Microscopic mate choice! In a paper published in Proceedings B, we show that human eggs are better at attracting sperm from some males than others. While no where near definitive, these results suggest that mate choice might occur at the gametic level in humans. This paper has been downloaded more than 50,000 times so far and was featured in 126 news articles in 21 languages!
Some earlier highlights:
In a new paper published in Nature Communications, Leigh Simmons and I show that female genitalia evolve rapidly in dung beetles - evolving even faster than male genitalia!
Leigh Simmons, Stefan Lüpold and I explore the world of evolutionary trade-offs among sexual traits in animals in a new paper published in TREE.
Cody Dey leads a multinational team to evaluate why fish evolve complex cooperative behaviours in an article published in Nature Ecology and Evolution.
A selection from Stockholm University publication database
Behavioral Variation in the Pygmy Halfbeak Dermogenys collettei
2021. Alessandro Devigili (et al.). Frontiers in Ecology and Evolution 9Article
Variation in biotic and abiotic factors among populations affects individual behaviors by transforming the social landscape and shaping mating systems. Consequently, describing behaviors in natural populations requires consideration of the biological and physical factors that different individuals face. Here, we examined variation in socio-sexual and locomotor behaviors in a small, livebearing, freshwater fish, the pygmy halfbeak Dermogenys collettei, across natural populations in Singapore. The pygmy halfbeak is a surface feeding fish that spends most of the time near the water surface, making it ideal for non-invasive behavioral observations. We compared behaviors between sexes among 26 shoals while simultaneously accounting for environmental variation. We demonstrated that sexual interactions and locomotor behaviors differed among shoals with varying levels of canopy cover and water flow. Specifically, in areas with greater canopy cover, sexual interactions decreased, whereas time spent in a stationary position increased. Sexual interactions were more numerous in still water, where fish spent less time swimming. Variation in the expression of socio-sexual and locomotor behaviors were not associated with differences in the amount of aquatic vegetation, water depth or halfbeak shoal size. Agonistic interactions were robust to environmental effects, showing little variation among environments. However, there were strong sex effects, with males performing more agonistic behaviors and spending less time in a stationary position compared to females, regardless of the environment. Moreover, sexual interactions, measured as actively performed by males and passively received by females, were on average more frequent in males than in females. Our findings help us explore the proximal causes of intraspecific behavioral variation and suggest that fundamental information on socio-sexual behaviors from wild populations can lead to a better understanding of how sexual selection operates when the strength of natural selection varies across environments.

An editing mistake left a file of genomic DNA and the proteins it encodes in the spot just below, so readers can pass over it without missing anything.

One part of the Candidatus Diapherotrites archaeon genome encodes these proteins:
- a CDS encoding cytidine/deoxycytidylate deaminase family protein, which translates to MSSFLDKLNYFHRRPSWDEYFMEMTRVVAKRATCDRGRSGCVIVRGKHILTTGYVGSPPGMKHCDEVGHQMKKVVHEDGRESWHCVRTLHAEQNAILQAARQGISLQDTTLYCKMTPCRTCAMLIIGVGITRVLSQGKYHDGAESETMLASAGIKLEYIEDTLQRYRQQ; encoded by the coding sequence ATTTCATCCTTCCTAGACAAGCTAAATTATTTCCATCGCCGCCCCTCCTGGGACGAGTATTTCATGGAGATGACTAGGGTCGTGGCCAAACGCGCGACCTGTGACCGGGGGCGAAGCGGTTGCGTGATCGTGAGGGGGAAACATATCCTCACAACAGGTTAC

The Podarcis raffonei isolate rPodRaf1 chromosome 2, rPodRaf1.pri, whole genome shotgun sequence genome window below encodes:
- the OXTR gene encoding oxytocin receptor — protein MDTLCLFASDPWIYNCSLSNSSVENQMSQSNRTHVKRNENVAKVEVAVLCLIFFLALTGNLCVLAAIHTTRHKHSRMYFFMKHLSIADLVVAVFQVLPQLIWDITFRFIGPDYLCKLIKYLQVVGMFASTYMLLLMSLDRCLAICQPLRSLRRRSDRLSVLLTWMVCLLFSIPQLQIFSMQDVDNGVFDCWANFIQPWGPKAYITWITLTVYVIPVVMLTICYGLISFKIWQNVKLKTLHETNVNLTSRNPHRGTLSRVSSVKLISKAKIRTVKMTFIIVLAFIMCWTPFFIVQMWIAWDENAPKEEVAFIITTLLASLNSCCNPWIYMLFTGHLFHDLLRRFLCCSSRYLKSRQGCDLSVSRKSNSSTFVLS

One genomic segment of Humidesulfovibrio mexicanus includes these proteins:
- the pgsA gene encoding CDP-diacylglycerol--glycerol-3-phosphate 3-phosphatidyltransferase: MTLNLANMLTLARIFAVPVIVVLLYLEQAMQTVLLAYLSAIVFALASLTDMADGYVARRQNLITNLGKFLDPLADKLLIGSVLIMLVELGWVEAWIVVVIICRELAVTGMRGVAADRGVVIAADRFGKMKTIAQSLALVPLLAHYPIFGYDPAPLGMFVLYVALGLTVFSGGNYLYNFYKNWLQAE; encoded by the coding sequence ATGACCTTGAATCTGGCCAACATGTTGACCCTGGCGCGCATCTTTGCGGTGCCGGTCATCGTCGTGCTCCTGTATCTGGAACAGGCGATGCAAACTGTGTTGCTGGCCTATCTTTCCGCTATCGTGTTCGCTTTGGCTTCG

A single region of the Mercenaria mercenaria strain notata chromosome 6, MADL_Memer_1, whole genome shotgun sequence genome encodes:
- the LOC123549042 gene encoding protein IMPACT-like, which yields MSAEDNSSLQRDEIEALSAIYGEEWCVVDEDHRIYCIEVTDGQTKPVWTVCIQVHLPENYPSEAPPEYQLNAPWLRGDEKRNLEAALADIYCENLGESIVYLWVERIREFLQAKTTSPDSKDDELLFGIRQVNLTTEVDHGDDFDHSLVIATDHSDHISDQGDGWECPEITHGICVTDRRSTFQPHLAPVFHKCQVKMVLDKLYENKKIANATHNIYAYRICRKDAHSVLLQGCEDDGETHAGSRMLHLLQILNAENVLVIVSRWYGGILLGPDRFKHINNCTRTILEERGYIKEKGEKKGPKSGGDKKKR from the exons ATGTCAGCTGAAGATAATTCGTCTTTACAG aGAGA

Male-male behavioral interactions drive social-dominance-mediated differences in ejaculate traits
2021. Charel Reuland (et al.). Behavioral Ecology 32 (1), 168-177Article